MSP430 Power Fet Booster Pack Basic IO code

This is just a quick post going over some basic IO functionality utilizing a booster pack I designed for the launch pad. I am toggling all of the IO pins of interest for my booster pack to make sure this new board I built up works correctly. I decided to post this because it is simple and easy to understand. There is also code for interrupt service routines that may help a few of you out.

The first code block is basic clock configuration. Here I use preset constants from the 2553 header file to configure the clock registers. I then source MCLK (main instruction clock) and SMCLK (sub-main clock) from the DCO. I divide SMCLK by 8 so that I don’t have to count as high in my TA0 module since SMCLK will be clocking that peripheral.

	// Configure Submain clock for TimerA
	BCSCTL2 &= ~SELM0;	// MCLK comes from DCO
	BCSCTL2 &= ~SELS;	// Sub main clock comes from DCO
	BCSCTL2 |= DIVS0 + DIVS1;	// SMCLK = 1 MHz (DC0/8)

Next, I setup the ability to see and interrupt on a falling edge from the pushbutton on the launchpad. This, I think, was worth while writing up because it can be a bit confusing. Watch the video if this write-up doesn’t explain it well enough. From the schematics you can see that the pushbutton connects ground to P1.3. If the button is pressed you get P1.3 connected directly to ground, but the problems arise when the button is not pushed. If it isn’t, than P1.3 is floating. In hardware design you never want anything to float and this is where we get into pull-ups. Pull-ups (in hardware) are just resistors that pull something up to Vcc. So for this example, in hardware, you would have a resistor connecting P1.3 to Vcc. This would force that pin to be high (logic one, Vcc voltage level) when the button isn’t pushed and shorted to ground (which effectively overrides the pullup) when the button is pressed. Now, since this isn’t done in “hardware” we must do it in software.

The register of interest is the P1REN register. This register enables pullups/pulldowns (pull downs are the same except they would pull the pin to ground) for a specific pin. When PxREN is enabled, PxOUT then determines whether the pin is pulled up or pulled down. This may seem confusing at first, but remember that when using this pull up pull down stuff the pin of interest will have to be an input. This allows PxOUT to have the above additional functionality. The rest of the configuration is normal. Set the direction and interrupt capability. P1IES configures what edge or transition the chip will be looking for. Since P1.3 is held at Vcc and then connected to ground when the button is pressed we will get a falling edge. This is specified by P1IES.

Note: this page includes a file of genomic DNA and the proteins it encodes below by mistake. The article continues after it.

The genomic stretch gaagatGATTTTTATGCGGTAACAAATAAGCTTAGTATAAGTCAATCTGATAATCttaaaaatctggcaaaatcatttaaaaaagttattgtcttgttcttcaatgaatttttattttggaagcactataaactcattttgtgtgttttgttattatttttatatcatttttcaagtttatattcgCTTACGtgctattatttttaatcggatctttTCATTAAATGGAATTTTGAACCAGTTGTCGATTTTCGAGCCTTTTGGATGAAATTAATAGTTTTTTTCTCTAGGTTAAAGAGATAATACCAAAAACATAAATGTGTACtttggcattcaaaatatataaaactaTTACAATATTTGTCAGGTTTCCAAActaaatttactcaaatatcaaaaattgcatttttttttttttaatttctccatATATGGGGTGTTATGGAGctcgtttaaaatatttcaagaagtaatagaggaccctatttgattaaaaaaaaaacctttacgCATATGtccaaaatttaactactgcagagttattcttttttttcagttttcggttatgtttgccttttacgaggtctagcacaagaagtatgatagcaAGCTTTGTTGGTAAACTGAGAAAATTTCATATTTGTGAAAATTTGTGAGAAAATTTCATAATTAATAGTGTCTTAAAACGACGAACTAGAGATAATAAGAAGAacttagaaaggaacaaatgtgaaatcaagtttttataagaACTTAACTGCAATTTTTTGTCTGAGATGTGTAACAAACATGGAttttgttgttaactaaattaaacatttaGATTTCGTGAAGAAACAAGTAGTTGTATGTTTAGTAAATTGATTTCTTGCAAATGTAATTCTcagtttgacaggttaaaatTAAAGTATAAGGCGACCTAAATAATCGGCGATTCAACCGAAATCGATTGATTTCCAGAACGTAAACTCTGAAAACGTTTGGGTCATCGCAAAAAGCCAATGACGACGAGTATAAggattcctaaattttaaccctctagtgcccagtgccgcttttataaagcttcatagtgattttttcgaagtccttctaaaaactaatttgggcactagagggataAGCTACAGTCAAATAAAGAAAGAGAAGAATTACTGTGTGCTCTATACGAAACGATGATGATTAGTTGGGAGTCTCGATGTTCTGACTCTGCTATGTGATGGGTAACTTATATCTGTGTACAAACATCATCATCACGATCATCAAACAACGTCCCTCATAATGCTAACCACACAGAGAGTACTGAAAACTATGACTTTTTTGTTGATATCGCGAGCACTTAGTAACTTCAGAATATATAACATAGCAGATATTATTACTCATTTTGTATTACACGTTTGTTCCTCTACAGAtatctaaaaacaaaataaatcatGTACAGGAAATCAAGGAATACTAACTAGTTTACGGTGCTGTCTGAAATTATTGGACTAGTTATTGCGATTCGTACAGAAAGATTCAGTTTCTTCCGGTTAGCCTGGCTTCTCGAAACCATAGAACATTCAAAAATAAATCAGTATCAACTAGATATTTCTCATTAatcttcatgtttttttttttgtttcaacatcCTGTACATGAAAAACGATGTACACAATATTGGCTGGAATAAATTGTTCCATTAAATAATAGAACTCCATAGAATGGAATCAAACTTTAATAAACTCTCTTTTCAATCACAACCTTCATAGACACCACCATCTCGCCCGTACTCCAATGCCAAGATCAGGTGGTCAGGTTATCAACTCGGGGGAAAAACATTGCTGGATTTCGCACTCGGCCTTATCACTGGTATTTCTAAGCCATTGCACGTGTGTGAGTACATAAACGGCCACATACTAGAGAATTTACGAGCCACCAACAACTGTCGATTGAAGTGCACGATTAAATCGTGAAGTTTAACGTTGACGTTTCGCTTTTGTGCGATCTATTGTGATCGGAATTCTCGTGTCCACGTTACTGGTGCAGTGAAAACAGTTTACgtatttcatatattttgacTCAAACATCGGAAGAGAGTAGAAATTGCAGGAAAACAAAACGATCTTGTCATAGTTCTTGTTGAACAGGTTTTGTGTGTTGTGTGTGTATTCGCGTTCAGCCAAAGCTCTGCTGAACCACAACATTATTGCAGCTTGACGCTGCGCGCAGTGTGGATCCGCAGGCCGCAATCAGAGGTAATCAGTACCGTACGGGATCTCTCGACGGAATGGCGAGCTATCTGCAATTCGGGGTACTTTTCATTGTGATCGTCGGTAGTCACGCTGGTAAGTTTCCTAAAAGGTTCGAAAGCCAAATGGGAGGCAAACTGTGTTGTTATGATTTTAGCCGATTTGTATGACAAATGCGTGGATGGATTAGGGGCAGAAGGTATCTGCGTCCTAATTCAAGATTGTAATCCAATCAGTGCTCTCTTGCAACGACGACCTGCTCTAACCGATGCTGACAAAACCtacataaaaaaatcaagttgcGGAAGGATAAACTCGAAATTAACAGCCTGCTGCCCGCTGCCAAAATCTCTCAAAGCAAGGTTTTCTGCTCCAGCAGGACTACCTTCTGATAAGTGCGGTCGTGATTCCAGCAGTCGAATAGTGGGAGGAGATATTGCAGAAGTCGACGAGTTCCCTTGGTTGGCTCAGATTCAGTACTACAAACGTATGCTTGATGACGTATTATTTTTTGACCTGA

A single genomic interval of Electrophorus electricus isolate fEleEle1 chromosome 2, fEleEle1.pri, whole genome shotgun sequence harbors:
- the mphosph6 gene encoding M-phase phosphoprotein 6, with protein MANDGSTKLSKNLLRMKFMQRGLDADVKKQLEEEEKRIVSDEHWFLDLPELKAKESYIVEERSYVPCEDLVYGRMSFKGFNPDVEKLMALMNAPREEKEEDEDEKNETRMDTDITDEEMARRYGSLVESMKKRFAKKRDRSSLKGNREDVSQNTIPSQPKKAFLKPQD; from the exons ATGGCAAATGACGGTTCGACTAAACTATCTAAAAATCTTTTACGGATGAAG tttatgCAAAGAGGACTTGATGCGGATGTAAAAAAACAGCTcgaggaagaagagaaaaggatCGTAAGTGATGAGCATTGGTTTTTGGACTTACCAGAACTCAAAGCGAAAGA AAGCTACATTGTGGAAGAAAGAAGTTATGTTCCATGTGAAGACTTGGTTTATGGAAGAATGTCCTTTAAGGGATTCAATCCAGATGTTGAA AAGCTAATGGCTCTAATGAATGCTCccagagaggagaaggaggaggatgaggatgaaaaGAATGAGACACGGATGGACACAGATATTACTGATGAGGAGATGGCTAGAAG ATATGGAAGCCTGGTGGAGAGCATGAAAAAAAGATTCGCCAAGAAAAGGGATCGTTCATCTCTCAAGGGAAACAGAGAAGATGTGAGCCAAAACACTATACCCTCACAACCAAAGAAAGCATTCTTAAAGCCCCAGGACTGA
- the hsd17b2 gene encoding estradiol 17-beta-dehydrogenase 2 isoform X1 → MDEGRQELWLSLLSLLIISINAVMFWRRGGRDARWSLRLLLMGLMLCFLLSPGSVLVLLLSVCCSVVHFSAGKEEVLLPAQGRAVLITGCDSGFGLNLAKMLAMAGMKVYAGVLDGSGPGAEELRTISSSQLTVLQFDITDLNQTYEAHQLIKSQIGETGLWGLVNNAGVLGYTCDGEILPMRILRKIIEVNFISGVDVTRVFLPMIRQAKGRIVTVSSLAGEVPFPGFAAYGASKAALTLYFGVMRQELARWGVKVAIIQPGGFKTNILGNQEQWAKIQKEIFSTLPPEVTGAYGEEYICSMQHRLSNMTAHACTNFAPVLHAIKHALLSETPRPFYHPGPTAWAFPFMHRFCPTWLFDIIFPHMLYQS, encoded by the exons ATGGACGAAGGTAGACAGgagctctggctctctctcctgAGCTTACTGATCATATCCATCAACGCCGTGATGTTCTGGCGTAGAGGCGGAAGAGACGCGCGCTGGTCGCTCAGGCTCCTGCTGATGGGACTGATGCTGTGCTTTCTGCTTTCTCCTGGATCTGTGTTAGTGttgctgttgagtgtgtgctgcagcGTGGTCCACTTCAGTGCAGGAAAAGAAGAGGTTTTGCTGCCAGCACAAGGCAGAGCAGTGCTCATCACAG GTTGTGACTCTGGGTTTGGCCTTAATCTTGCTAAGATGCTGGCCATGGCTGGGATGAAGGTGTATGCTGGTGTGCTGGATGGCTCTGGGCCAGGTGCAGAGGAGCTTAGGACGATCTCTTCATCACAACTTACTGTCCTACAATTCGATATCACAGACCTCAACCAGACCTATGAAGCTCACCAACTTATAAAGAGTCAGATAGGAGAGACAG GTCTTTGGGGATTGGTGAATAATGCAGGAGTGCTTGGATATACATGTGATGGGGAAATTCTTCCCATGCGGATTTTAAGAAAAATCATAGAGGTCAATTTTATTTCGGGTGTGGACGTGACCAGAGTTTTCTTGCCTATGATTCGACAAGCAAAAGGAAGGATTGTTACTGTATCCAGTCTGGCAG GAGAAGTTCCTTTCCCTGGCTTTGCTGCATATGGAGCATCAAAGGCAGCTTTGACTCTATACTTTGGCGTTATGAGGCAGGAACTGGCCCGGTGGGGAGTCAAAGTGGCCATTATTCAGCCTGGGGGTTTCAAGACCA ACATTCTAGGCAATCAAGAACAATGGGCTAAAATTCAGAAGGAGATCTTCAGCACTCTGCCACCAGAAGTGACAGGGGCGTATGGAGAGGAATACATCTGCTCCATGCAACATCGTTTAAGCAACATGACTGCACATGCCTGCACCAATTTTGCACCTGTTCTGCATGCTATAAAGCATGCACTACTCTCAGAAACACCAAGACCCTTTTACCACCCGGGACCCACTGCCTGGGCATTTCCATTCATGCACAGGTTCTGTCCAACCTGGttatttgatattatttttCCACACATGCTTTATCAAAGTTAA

// Enable push button (P1.3)
	P1REN |= BIT3;		// Pull-up required for launchpad push button
	P1OUT |= BIT3;		// clear output pin 1.3
	P1DIR &=~ BIT3;		// P1.3 = input
	P1IES |= BIT3;		// interrupt on high to low transition
	P1IFG &=~ BIT3;		// clear inerrupt flag
	P1IE |= BIT3;		// Enable interrupt.

Next, we configure all of the IO of interest to digital outputs. This is pretty self explanitory.

	// Enable IO for LEDs on power fet booster pack
	P1OUT &=~ BIT5;	// 1.5
	P1DIR |= BIT5;
	P2OUT &=~ (BIT2 + BIT3 + BIT4);	// 2.2, 2.3, 2.4
	P2DIR |= (BIT2 + BIT3 + BIT4);

	// Enable launchpad leds
	P1OUT &=~ (BIT0 + BIT6);
	P1DIR |= (BIT0 + BIT6);

	// Enable J6 FET pins
	P2DIR |= BIT0;
	P2OUT &=~ BIT0;

	// Enable J5 FET pins
	P2DIR |= BIT5;
	P2OUT &=~ BIT5;

Last, configure TimerA. These concepts have been covered in other videos so I would recommend looking through the code and if that doesn’t make sense check out my tech blog. These peripherals are explained in pretty good detail there.

	// Configure TimerA0
	/*	TimerA0 is setup to run at 125Khz by dividing the 1Mhz SMCLK down to
	 * 125kHz.
	TA0CTL |= TASSEL1;	// Sets TimerA0 to use SMCLK as Timer clock
	TA0CTL |= ID0 + ID1;	// Divide Timer clock by 8 to yield 125khz
	TA0CTL |= MC1;	// set timer to continuous mode.

	TA0CCTL0 |= CCIE;	// enable CCR0 interrupt
	TA0CCTL0 &=~ CCIFG;	// clear CCR0 interrupt flag
	TA0CCR0 = 5000;		// interrupt 25x / sec

The last section is the interrupt service routine. The only thing that happens here is the toggling of the IO set above. Other than that, don’t forget to append the CCR0 count value since the Timer is running in continuous mode.

/* ***************************************************
* Timer0 CCR0
* ISR runs every 40mS
#pragma vector=TIMER0_A0_VECTOR
__interrupt void Timer0_A0_ISR(void)

	P1OUT ^= BIT0;	// Launchpad LED 1
	P1OUT ^= BIT6;  // launchpad LED 2

	// D2 -> D5
	P1OUT ^= BIT5;	// D2
	P2OUT ^= (BIT2 + BIT3 + BIT4);	// 2.2, 2.3, 2.4

	// J5, J6
	P2OUT ^= BIT5;
	P2OUT ^= BIT0;

	TA0CCR0 += 5000;

Thats all the code for this post. Feel free to comment and or contact me with any questions.